Selective foreknowledge means that God could choose not to foreknow indiscriminately all the future acts of his creatures. This would mean that, rather than all history from creation onward being a mere rerun of what had already been foreseen and foreordained, God could with all sincerity set before the first human pair the prospect of everlasting life in an earth free of wickedness. His instructions to his first human son and daughter to act as his perfect and sinless agents in filling the earth with their offspring and making it a paradise, as well as exercising control over the animal creation, could thus be expressed as the grant of a truly loving privilege and as his genuine desire toward them—not merely the giving of a commission that, on their part, was foredoomed to failure. God’s arranging for a test by means of the “tree of the knowledge of good and bad” and his creation of the “tree of life” in the garden of Eden also would not be meaningless or cynical acts, made so by his foreknowing that the human pair would sin and never be able to eat of the “tree of life.”—Gen. 1:28; 2:7-9, 15-17; 3:22-24. https://wol.jw.org/en/wol/d/r1/lp-e/1970567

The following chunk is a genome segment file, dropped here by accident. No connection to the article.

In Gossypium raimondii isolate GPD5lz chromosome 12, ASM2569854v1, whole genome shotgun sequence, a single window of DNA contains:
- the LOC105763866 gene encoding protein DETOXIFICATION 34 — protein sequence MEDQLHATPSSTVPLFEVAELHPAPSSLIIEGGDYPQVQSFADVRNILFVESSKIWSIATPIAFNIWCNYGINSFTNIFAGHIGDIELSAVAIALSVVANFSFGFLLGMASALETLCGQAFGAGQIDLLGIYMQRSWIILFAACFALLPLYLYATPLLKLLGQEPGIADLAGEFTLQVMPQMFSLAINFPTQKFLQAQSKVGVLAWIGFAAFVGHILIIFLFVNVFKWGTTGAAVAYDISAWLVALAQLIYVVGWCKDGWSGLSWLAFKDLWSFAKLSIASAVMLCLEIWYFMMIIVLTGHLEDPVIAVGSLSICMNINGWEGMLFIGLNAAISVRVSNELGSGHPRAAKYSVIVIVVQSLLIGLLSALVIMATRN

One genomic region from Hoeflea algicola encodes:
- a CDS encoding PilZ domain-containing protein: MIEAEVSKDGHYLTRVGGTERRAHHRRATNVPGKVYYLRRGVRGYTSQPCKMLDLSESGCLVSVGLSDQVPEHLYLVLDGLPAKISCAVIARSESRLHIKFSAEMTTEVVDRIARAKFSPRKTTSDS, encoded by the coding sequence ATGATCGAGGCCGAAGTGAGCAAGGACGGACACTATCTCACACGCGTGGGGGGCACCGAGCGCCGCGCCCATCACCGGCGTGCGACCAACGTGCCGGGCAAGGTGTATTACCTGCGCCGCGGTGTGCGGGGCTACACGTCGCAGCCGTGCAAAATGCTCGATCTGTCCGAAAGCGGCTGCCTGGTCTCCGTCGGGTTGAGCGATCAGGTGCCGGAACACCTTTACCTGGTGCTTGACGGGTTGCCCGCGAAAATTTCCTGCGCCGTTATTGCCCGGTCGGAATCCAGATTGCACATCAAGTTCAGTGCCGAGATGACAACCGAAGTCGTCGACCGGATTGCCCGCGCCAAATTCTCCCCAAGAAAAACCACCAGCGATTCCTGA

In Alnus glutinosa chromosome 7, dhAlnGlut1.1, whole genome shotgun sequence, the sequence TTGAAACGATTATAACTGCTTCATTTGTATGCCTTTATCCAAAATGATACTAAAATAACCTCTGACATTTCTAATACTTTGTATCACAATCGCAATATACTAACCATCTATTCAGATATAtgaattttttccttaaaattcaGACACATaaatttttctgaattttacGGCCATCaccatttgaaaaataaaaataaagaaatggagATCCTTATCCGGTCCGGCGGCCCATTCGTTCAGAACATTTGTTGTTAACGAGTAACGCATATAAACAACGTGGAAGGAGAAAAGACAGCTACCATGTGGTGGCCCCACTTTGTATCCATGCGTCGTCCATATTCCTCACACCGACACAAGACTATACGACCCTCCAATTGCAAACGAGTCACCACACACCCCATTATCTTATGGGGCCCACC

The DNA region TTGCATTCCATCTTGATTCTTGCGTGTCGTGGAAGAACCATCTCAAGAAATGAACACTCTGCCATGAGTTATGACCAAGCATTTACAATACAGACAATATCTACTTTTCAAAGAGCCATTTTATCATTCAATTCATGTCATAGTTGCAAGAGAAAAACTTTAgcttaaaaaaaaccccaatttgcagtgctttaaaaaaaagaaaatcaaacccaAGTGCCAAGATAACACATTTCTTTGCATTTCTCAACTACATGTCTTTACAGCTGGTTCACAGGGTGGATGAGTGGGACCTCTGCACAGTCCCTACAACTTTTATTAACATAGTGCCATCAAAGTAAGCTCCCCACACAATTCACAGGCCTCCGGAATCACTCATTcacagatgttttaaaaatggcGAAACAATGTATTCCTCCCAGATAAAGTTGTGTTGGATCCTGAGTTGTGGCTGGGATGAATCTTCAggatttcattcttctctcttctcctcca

The article posits that God did not foreknow Adam's disobedience, making the sacrifice of Jesus into a reaction, something that had to be set in motion after the event, whereas the Scripture declares that the Lamb was slain from before the foundation of the world and we (believers) were chosen in Christ before the foundation of the world.
From their publication ‘Insight into the Scriptures’ Volume 1, they ask “Does God know in advance everything that people will do?” Part of the answer is quoted below:
The view that God’s exercise of his foreknowledge is infinite and that he does foreordain the course and destiny of all individuals is known as predestinarianism. Its advocates reason that God’s divinity and perfection require that he be omniscient (all-knowing), not only respecting the past and present but also regarding the future. According to this concept, for him not to foreknow all matters in their minutest detail would evidence imperfection.
If the Creator of mankind had indeed exercised his power to foreknow all that history has seen since man’s creation, then the full weight of all the wickedness thereafter resulting was deliberately set in motion by God when he spoke the words: “Let us make man.” (Ge 1:26)... It is therefore not a question of ability, what God can foresee, foreknow, and foreordain, for “with God all things are possible.” (Mt 19:26) The question is what God sees fit to foresee, foreknow, and foreordain, for “everything that he delighted to do he has done.”—Ps 115:3.